The first automobile was invented in 1769 by Ferdinand Verbiest who created a steam powered vehicle. It was a 65 cm-long scale-model toy for the Chinese Emperor, it was unable to carry a driver or a passenger. Since then automobiles have continued to evolve in design, complexity and functionality. A mid-sized car (not an SUV or limousine) is said to be about 14 feet or 4.26 metres long and slightly more than 2 metres wide. Conventionally, a commercial vehicle (which is usually mid-size) should carry a limit of 5 people viz.: The driver, one passenger in the front seat and three people at the back.
“Keke” or “Maruwa” as it is commonly called in Lagos is a tricycle automobile that has minimal metal coverings aside from the covering at the back which forms an enclosure that serves as the boot and the covering that protects the front of the automobile. As for the sides, there are two rods that serve as a demarcation between the front row and the back row. The fragile looking automobile which has become very common in Lagos was built to carry four people: The driver and three passengers at the back. It has a length of about 2.3 metres or less and a width of about 1.5 metres i.e. from the protection placed on one tyre to that on the other tyre. From these measurements, the Keke is considerably less than half the area of a vehicle.
In the western world or even in other parts of Nigeria where the above mentioned automobiles are used, the capacity stated for each may be strictly adhered to; but certainly not in Lagos! I remember being in a car with nine people when I was younger, the experience was suffocating. Two people at the front seat and six people at the back, and that’s without counting the two years old that the driver chose to carry in his laps while he was driving. But if you think that’s bad, believe me, you’re not a Lagosian.
The size of the driver’s seat of a keke is not big enough for two people, a passenger who opts to seat with the driver will undoubtedly suffer the consequences of sitting with just one buttock (and that can be discomforting especially for the elderly or for ladies with really big buttocks) or one can sit with one’s back to the driver while his knees stick out of the automobile contraption. The driver also suffers difficulty in turning the steering and adjusting the gear. Carrying a passenger in the front seat would result in the keke carrying five people. Amazingly some Kekes carry up to SEVEN people! How? Simple: Another passenger comes to sit on the other side of the driver.
The first time I had this experience, I had entered the back seat of the keke with two other people while someone shared front the seat with the driver (as is the common practice is Lagos), suddenly this guy (obviously a tout or street urchin) comes to the other side of the driver, asks him to shift a bit and then occupies the “no space” at the driver’s left (which is exactly where the steering wheel is). I was furious! How could a keke which wasn’t even up to half the size of a midsized car carry more passengers than one? Yet no one even said a word, it was just Lagos. As for the last passenger required to make the capacity seven, all you need is for one person to lap someone else in the keke and considering that possibility you could have two people lapping at the back to give a total of eight (and I wouldn’t be a bit surprised if this has ever happened).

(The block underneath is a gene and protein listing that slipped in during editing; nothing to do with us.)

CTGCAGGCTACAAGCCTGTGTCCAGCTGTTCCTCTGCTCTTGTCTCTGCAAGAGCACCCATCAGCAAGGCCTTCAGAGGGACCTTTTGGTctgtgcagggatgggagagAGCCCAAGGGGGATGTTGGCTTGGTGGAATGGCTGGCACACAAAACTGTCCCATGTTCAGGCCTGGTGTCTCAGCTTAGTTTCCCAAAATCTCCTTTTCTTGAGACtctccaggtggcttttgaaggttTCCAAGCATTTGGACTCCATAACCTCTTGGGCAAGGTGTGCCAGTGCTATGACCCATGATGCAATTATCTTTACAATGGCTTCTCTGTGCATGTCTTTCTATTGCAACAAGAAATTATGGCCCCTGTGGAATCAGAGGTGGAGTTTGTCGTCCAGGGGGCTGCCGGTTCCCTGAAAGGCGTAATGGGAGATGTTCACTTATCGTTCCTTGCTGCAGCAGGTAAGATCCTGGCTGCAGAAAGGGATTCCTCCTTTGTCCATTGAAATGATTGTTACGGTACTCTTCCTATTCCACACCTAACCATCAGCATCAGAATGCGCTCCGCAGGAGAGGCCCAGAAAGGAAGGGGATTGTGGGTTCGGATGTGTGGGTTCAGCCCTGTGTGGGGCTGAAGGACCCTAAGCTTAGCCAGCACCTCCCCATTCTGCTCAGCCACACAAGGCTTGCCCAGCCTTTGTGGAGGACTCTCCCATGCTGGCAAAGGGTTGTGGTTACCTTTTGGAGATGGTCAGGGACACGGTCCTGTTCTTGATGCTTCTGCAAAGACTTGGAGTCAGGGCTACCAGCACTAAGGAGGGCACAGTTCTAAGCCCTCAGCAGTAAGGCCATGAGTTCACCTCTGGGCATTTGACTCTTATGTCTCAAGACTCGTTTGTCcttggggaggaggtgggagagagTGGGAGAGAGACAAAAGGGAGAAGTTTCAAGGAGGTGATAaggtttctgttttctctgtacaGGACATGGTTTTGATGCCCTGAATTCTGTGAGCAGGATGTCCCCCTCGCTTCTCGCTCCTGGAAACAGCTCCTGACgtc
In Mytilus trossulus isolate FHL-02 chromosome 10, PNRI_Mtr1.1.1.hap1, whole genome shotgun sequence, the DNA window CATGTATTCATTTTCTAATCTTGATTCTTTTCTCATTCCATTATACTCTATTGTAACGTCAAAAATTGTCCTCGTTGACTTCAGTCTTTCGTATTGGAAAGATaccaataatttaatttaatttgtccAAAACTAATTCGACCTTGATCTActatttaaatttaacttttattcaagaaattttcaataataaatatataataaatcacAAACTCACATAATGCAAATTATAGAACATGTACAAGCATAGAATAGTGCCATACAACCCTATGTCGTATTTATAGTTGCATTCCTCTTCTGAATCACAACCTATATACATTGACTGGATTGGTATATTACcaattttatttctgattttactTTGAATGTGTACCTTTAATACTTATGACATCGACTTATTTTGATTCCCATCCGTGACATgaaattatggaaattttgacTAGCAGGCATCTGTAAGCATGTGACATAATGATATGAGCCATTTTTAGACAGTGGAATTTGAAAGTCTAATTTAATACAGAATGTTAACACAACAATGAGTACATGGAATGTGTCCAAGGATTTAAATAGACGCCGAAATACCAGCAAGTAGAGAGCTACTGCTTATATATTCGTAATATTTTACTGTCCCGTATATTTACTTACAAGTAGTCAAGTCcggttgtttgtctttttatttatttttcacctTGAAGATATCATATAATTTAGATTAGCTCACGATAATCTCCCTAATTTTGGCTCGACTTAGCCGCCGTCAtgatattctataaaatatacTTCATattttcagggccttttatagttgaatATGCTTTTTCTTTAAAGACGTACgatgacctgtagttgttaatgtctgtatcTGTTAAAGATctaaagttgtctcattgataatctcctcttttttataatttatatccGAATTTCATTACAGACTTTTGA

Now while all these I have mentioned surprise and infuriate me, the automobile that surprises me beyond SURPRISES remains the popularly known Okada. The Okada is simply the “Nigerian name” for a commercial motorcycle (of course if you’ve visited Lagos at any time in the past eight years you’ve certainly seen them). Okadas are amazing! Beside their ridiculous ability to squeeze through traffic and the extremely high tendency for okada riders to drive as though they have a death wish or a penchant for motor accidents, Okadas in Lagos have a unique ability of carrying loads or goods far beyond the capacity any one could possibility imagine. From carrying 3 bags of rice to carrying up to 5 people (which is just about the full capacity of a car), Okadas are known to do the impossible. Okadas in Lagos have been known to perform unbelievable to near-miraculous feats like the one carrying seven people in the picture on top. HOW?
On a radio show I once listened to, people were asked to say the most ridiculous amount or kind of load they had ever since on an okada. A caller said he had seen a bike or okada carrying huge parts of a cow on it, another said he had seen a bike carry the parts of a car i.e the four doors (I have seen this personally myself) but the most ridiculous account was that of a caller who said he had seen a bike carrying another bike! WHAT!!!
Well, crazy as it sounds, I believe him. Not that I can imagine it, but I have learnt to always expect the ridiculous in Lagos.
(Watch out for part two on Thursday)